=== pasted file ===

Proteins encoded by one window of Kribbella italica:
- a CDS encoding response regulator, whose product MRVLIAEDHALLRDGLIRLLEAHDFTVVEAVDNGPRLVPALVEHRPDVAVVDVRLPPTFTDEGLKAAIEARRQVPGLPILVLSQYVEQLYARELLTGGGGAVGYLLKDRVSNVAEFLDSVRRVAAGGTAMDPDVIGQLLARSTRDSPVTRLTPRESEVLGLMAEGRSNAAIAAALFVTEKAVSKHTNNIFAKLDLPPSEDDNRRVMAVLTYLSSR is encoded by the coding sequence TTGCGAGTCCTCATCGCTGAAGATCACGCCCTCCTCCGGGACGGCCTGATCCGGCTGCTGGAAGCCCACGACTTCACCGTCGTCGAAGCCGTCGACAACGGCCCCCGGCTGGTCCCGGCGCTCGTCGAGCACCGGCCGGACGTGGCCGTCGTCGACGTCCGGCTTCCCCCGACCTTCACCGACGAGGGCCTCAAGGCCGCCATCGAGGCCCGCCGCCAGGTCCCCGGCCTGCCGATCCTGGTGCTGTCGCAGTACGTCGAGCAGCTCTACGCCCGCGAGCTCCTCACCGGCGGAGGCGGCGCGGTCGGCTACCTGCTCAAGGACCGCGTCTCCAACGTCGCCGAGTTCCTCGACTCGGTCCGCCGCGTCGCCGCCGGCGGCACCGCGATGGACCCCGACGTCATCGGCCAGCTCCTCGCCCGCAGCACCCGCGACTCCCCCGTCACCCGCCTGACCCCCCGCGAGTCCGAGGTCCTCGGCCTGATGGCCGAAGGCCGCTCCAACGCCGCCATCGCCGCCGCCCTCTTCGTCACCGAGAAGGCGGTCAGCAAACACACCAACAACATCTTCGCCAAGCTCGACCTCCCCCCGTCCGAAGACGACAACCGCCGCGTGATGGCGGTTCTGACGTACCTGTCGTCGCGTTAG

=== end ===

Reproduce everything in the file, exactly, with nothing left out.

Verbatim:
Proteins encoded by one window of Kribbella italica:
- a CDS encoding response regulator, whose product MRVLIAEDHALLRDGLIRLLEAHDFTVVEAVDNGPRLVPALVEHRPDVAVVDVRLPPTFTDEGLKAAIEARRQVPGLPILVLSQYVEQLYARELLTGGGGAVGYLLKDRVSNVAEFLDSVRRVAAGGTAMDPDVIGQLLARSTRDSPVTRLTPRESEVLGLMAEGRSNAAIAAALFVTEKAVSKHTNNIFAKLDLPPSEDDNRRVMAVLTYLSSR is encoded by the coding sequence TTGCGAGTCCTCATCGCTGAAGATCACGCCCTCCTCCGGGACGGCCTGATCCGGCTGCTGGAAGCCCACGACTTCACCGTCGTCGAAGCCGTCGACAACGGCCCCCGGCTGGTCCCGGCGCTCGTCGAGCACCGGCCGGACGTGGCCGTCGTCGACGTCCGGCTTCCCCCGACCTTCACCGACGAGGGCCTCAAGGCCGCCATCGAGGCCCGCCGCCAGGTCCCCGGCCTGCCGATCCTGGTGCTGTCGCAGTACGTCGAGCAGCTCTACGCCCGCGAGCTCCTCACCGGCGGAGGCGGCGCGGTCGGCTACCTGCTCAAGGACCGCGTCTCCAACGTCGCCGAGTTCCTCGACTCGGTCCGCCGCGTCGCCGCCGGCGGCACCGCGATGGACCCCGACGTCATCGGCCAGCTCCTCGCCCGCAGCACCCGCGACTCCCCCGTCACCCGCCTGACCCCCCGCGAGTCCGAGGTCCTCGGCCTGATGGCCGAAGGCCGCTCCAACGCCGCCATCGCCGCCGCCCTCTTCGTCACCGAGAAGGCGGTCAGCAAACACACCAACAACATCTTCGCCAAGCTCGACCTCCCCCCGTCCGAAGACGACAACCGCCGCGTGATGGCGGTTCTGACGTACCTGTCGTCGCGTTAG